CSB moves on gas purging code
09 February 2010
US industry will soon be subject to a revised set of operating regulations following a Chemical Safety Board (CSB) public meeting in Raleigh, NC, which approved the wording of two urgent safety recommendations on gas purging safety. The draft recommendations, which were approved as presented without amendment, urged the National Fire Protection Association (NFPA), American Gas Association (AGA), and the International Code Council (ICC) to strengthen the fuel gas code provisions.
Damage inside the ConAgra plant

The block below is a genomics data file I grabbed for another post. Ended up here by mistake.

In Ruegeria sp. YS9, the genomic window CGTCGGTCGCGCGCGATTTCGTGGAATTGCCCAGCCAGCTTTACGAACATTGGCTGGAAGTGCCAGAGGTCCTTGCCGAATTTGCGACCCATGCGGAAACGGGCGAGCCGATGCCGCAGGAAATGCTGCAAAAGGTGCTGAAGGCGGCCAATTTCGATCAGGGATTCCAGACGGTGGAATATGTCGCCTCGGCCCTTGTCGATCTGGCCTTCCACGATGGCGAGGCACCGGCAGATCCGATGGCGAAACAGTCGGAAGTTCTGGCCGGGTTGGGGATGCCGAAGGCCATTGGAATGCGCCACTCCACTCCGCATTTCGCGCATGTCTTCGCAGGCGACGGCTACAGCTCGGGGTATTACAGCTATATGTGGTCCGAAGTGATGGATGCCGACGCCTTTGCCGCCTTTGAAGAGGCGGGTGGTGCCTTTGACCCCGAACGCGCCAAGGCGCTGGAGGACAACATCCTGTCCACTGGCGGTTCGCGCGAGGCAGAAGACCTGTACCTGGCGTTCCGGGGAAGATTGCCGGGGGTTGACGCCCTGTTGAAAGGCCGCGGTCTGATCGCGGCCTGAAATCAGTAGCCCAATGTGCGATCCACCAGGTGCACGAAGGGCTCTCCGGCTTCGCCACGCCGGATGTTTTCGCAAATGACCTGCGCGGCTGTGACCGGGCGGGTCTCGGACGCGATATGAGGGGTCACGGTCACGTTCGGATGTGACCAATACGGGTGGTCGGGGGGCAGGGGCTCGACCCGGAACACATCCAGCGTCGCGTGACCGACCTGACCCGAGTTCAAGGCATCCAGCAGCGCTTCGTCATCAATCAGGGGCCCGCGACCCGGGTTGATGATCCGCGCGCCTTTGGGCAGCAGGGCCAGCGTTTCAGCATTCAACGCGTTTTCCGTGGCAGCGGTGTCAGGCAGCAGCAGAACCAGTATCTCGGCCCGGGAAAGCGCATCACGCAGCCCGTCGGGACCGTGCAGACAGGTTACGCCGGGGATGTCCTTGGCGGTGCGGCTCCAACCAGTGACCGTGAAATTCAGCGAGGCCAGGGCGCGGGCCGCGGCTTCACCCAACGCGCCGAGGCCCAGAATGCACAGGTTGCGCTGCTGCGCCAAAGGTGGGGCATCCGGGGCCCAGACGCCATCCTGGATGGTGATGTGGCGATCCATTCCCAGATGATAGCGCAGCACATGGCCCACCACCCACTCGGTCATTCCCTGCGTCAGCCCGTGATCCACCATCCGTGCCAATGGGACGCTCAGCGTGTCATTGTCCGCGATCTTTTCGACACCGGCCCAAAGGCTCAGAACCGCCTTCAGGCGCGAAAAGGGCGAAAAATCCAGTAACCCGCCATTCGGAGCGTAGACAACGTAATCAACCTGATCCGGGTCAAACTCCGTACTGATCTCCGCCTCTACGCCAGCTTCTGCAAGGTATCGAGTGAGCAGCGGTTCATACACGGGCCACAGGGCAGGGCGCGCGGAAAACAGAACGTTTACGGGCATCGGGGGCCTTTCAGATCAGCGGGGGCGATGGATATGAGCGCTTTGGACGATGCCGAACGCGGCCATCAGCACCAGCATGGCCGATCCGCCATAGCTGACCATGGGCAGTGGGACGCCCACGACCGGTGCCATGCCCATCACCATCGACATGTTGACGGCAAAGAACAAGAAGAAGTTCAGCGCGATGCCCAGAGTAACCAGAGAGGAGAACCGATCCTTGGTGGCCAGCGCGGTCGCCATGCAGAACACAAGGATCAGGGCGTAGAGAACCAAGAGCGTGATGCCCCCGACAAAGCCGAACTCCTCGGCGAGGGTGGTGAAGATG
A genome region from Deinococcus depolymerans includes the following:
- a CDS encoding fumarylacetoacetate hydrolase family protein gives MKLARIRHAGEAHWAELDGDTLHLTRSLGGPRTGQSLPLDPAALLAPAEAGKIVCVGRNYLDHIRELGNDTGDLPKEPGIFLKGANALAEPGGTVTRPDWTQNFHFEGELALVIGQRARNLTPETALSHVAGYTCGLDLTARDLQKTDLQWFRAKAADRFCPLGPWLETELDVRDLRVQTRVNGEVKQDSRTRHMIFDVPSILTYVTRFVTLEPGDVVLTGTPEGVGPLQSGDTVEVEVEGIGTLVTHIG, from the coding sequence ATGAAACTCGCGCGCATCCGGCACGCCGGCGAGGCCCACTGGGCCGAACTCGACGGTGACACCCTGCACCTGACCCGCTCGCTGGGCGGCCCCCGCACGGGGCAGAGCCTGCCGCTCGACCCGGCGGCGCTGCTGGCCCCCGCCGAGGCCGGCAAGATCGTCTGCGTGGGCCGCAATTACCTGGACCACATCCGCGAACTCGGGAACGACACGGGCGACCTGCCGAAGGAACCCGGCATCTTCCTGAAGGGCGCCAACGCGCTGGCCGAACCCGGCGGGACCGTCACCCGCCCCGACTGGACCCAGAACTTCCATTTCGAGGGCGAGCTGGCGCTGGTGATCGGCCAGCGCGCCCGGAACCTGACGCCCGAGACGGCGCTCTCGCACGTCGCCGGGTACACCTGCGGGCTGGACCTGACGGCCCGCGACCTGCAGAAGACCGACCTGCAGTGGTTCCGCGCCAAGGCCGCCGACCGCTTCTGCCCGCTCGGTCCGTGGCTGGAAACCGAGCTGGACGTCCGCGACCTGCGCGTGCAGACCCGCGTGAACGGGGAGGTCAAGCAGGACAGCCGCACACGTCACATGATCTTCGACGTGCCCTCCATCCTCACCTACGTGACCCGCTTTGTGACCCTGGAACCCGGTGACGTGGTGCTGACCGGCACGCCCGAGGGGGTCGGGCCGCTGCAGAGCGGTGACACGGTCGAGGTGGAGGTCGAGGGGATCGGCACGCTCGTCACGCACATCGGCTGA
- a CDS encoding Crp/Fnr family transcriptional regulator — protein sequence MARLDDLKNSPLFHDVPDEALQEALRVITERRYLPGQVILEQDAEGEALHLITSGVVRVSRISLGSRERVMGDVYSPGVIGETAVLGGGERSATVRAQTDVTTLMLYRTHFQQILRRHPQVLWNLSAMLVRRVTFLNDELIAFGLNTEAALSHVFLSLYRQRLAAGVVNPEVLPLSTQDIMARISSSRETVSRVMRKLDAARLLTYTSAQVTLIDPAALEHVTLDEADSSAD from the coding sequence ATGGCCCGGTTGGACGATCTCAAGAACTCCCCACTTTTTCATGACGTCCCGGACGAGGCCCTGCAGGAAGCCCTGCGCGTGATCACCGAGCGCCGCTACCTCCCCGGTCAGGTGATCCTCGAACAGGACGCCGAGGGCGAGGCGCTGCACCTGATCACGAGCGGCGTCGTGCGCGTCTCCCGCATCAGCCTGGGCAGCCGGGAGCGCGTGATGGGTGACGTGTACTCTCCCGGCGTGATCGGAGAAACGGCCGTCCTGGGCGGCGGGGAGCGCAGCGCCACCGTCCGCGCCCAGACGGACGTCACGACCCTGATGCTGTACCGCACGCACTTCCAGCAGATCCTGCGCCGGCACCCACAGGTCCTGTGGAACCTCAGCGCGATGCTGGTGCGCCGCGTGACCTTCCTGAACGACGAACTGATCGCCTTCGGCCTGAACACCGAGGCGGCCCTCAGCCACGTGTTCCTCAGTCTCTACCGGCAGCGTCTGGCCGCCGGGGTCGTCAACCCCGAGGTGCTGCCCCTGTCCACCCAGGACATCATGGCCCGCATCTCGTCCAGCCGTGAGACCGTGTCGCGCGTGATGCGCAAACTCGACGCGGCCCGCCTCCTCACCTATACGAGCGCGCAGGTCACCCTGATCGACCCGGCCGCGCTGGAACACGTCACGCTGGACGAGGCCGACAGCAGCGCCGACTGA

The board of the CSB is to be commended for its forthright actions and the detailed report that came up with these important recommendations, which were drawn up following a CSB investigation into the catastrophic natural gas explosion at the ConAgra Slim Jim production facility in Garner, North Carolina, last June. The disaster left four dead, three with critical life-threatening burn injuries and another victim with an amputation. In all 67 people were sent to hospital.CSB investigators found that the explosion was caused by the accumulation of significant amounts of natural gas that had been purged indoors from a new 120 ft piece of pipework during the startup of a new water heater. During pipe purging, workers feed pressurised gas into a pipe in order to displace air or other gases so that only pure fuel gas remains in the piping when it is connected to an appliance such as a water heater or boiler.The board is rightly concerned that companies across the US continue to purge pipes indoors. This practice will be changed if the recommendations made by the investigation are adopted. Currently, the codes of the NFPA and ICC do not require gases to be vented outdoors or define adequate ventilation or hazardous conditions, nor do they require the use of combustible-gas detectors during these operations. This will surely change with the CSB recommendations.Commenting on the recommendations, CSB investigations supervisor Donald Holmstrom summarised: "Purging flammable gases into building interiors is a recipe for disaster. At ConAgra, we determined the accident would not have happened had the gas been vented safely outdoors through a hose or pipe"The recommendationsThe CSB urges the NFPA and AGA to enact tentative interim and then permanent changes to the National Fuel Gas Code. These would require that purged gases be vented to a safe location outdoors, away from personnel and ignition sources.In cases where outdoor venting is not possible, companies would be required to seek a variance from local officials before purging gas indoors, including approval of a risk evaluation and hazard control plan. The recommendation would also require the use of combustible gas detectors to continuously monitor gas concentrations; the training of personnel about the problems of odour fade and odour fatigue; and warnings against the use of odour alone for detecting releases of fuel gases